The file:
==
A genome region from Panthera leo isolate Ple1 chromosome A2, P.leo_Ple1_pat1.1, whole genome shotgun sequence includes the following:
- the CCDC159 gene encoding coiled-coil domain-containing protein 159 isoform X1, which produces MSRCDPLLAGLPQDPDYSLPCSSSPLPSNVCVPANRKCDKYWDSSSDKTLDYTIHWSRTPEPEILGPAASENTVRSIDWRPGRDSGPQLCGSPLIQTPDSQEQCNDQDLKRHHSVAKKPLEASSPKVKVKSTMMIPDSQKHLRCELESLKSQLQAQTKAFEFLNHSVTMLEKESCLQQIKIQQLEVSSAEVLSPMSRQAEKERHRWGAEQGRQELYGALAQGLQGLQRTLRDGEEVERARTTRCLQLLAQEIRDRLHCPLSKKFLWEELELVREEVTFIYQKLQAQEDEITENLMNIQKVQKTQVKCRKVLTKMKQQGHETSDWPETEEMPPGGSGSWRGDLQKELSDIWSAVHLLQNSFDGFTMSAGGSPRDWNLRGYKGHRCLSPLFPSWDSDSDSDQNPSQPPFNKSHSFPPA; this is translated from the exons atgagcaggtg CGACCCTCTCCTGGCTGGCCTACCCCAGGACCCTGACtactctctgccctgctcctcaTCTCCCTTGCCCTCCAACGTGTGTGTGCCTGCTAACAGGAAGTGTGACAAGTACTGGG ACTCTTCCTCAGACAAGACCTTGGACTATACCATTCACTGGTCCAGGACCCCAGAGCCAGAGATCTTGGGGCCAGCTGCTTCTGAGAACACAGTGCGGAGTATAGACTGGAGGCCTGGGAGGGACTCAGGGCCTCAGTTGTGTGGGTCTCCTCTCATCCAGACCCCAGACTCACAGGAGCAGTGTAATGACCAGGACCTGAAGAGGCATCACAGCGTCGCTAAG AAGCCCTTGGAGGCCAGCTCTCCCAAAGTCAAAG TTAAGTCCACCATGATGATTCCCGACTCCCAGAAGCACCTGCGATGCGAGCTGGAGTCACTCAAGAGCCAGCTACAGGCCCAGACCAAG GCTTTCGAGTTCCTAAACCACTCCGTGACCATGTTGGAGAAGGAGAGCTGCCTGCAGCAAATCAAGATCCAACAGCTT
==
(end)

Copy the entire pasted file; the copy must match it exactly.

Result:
A genome region from Panthera leo isolate Ple1 chromosome A2, P.leo_Ple1_pat1.1, whole genome shotgun sequence includes the following:
- the CCDC159 gene encoding coiled-coil domain-containing protein 159 isoform X1, which produces MSRCDPLLAGLPQDPDYSLPCSSSPLPSNVCVPANRKCDKYWDSSSDKTLDYTIHWSRTPEPEILGPAASENTVRSIDWRPGRDSGPQLCGSPLIQTPDSQEQCNDQDLKRHHSVAKKPLEASSPKVKVKSTMMIPDSQKHLRCELESLKSQLQAQTKAFEFLNHSVTMLEKESCLQQIKIQQLEVSSAEVLSPMSRQAEKERHRWGAEQGRQELYGALAQGLQGLQRTLRDGEEVERARTTRCLQLLAQEIRDRLHCPLSKKFLWEELELVREEVTFIYQKLQAQEDEITENLMNIQKVQKTQVKCRKVLTKMKQQGHETSDWPETEEMPPGGSGSWRGDLQKELSDIWSAVHLLQNSFDGFTMSAGGSPRDWNLRGYKGHRCLSPLFPSWDSDSDSDQNPSQPPFNKSHSFPPA; this is translated from the exons atgagcaggtg CGACCCTCTCCTGGCTGGCCTACCCCAGGACCCTGACtactctctgccctgctcctcaTCTCCCTTGCCCTCCAACGTGTGTGTGCCTGCTAACAGGAAGTGTGACAAGTACTGGG ACTCTTCCTCAGACAAGACCTTGGACTATACCATTCACTGGTCCAGGACCCCAGAGCCAGAGATCTTGGGGCCAGCTGCTTCTGAGAACACAGTGCGGAGTATAGACTGGAGGCCTGGGAGGGACTCAGGGCCTCAGTTGTGTGGGTCTCCTCTCATCCAGACCCCAGACTCACAGGAGCAGTGTAATGACCAGGACCTGAAGAGGCATCACAGCGTCGCTAAG AAGCCCTTGGAGGCCAGCTCTCCCAAAGTCAAAG TTAAGTCCACCATGATGATTCCCGACTCCCAGAAGCACCTGCGATGCGAGCTGGAGTCACTCAAGAGCCAGCTACAGGCCCAGACCAAG GCTTTCGAGTTCCTAAACCACTCCGTGACCATGTTGGAGAAGGAGAGCTGCCTGCAGCAAATCAAGATCCAACAGCTT